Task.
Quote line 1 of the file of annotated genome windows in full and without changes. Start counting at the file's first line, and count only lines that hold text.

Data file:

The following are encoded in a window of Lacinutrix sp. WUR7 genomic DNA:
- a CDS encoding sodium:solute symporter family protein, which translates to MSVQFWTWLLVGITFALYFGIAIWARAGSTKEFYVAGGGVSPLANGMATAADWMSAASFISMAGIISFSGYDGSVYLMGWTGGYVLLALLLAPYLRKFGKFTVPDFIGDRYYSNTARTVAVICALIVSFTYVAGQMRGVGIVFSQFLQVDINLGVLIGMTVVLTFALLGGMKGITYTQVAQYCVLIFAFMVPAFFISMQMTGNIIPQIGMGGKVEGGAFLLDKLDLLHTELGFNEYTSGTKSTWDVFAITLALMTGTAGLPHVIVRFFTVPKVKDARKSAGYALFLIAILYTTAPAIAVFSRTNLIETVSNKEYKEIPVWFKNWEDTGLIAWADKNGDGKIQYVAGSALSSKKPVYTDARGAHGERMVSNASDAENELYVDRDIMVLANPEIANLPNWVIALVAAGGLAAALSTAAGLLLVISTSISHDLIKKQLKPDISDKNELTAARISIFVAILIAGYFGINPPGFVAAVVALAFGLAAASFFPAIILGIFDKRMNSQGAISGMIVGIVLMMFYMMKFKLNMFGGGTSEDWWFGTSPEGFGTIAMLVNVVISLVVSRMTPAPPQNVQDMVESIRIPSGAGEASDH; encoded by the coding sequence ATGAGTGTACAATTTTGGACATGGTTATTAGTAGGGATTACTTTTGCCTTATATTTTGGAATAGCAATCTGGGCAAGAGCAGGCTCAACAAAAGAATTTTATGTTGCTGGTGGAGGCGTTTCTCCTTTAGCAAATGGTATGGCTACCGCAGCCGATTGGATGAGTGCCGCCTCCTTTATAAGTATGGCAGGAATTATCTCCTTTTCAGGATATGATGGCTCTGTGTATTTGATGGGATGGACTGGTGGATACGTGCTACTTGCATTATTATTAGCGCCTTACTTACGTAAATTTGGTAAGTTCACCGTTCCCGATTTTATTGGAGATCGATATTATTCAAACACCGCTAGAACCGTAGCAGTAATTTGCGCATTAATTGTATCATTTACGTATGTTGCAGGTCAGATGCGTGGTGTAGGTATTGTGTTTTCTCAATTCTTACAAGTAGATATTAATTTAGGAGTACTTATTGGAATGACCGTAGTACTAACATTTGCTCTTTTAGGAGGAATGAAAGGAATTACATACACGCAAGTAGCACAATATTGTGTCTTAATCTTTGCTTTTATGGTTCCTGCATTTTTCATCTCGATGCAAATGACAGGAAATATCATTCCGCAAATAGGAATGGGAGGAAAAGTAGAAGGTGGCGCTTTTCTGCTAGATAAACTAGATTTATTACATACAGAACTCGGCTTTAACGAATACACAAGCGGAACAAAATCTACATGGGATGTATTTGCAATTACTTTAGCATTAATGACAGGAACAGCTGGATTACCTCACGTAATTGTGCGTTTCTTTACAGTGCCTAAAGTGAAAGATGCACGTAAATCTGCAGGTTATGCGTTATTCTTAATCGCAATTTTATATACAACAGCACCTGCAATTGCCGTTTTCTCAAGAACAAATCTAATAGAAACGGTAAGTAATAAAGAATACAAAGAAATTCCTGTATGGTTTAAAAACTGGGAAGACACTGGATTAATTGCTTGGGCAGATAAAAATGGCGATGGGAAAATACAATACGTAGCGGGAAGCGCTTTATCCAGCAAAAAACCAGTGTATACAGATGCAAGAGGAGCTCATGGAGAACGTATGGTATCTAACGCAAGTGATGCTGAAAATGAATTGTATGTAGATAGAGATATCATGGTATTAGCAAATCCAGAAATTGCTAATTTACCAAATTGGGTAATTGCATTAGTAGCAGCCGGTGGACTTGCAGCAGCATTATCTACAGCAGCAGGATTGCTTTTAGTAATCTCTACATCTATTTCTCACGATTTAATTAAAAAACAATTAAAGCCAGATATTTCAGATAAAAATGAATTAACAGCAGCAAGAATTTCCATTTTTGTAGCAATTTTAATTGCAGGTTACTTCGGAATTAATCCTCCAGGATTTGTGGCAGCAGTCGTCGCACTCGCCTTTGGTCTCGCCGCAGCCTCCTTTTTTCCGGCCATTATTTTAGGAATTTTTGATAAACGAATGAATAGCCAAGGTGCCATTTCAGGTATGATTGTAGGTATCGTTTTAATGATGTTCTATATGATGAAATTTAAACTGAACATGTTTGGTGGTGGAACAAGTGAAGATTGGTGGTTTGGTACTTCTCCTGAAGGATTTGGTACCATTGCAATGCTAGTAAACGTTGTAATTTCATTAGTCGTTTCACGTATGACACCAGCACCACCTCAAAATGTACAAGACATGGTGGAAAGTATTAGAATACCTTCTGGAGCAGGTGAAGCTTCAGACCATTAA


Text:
The following are encoded in a window of Lacinutrix sp. WUR7 genomic DNA: